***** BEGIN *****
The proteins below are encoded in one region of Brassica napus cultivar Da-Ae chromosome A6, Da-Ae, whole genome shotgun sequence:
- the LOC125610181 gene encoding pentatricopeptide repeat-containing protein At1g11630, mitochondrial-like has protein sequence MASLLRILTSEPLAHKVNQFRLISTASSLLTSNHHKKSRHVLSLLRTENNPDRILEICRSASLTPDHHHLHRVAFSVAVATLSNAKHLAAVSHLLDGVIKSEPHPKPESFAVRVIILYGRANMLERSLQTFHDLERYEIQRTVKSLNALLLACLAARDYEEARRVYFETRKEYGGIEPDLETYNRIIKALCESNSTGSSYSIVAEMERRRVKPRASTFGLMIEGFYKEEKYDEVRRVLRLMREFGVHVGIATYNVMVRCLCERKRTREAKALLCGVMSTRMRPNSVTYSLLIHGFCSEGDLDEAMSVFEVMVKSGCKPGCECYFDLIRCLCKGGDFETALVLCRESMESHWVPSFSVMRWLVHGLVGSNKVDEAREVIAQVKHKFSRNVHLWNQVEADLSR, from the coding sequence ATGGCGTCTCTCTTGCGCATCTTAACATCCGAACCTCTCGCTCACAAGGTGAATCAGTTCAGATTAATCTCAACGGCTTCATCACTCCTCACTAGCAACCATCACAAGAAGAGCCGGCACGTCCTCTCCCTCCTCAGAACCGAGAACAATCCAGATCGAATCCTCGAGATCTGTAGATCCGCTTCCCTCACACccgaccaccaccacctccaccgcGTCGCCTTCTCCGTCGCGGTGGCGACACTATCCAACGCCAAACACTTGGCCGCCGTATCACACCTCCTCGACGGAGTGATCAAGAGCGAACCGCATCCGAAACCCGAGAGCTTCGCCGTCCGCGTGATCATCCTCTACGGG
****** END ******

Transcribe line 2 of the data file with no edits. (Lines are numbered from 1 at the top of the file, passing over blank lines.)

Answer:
- the LOC125610181 gene encoding pentatricopeptide repeat-containing protein At1g11630, mitochondrial-like has protein sequence MASLLRILTSEPLAHKVNQFRLISTASSLLTSNHHKKSRHVLSLLRTENNPDRILEICRSASLTPDHHHLHRVAFSVAVATLSNAKHLAAVSHLLDGVIKSEPHPKPESFAVRVIILYGRANMLERSLQTFHDLERYEIQRTVKSLNALLLACLAARDYEEARRVYFETRKEYGGIEPDLETYNRIIKALCESNSTGSSYSIVAEMERRRVKPRASTFGLMIEGFYKEEKYDEVRRVLRLMREFGVHVGIATYNVMVRCLCERKRTREAKALLCGVMSTRMRPNSVTYSLLIHGFCSEGDLDEAMSVFEVMVKSGCKPGCECYFDLIRCLCKGGDFETALVLCRESMESHWVPSFSVMRWLVHGLVGSNKVDEAREVIAQVKHKFSRNVHLWNQVEADLSR, from the coding sequence ATGGCGTCTCTCTTGCGCATCTTAACATCCGAACCTCTCGCTCACAAGGTGAATCAGTTCAGATTAATCTCAACGGCTTCATCACTCCTCACTAGCAACCATCACAAGAAGAGCCGGCACGTCCTCTCCCTCCTCAGAACCGAGAACAATCCAGATCGAATCCTCGAGATCTGTAGATCCGCTTCCCTCACACccgaccaccaccacctccaccgcGTCGCCTTCTCCGTCGCGGTGGCGACACTATCCAACGCCAAACACTTGGCCGCCGTATCACACCTCCTCGACGGAGTGATCAAGAGCGAACCGCATCCGAAACCCGAGAGCTTCGCCGTCCGCGTGATCATCCTCTACGGG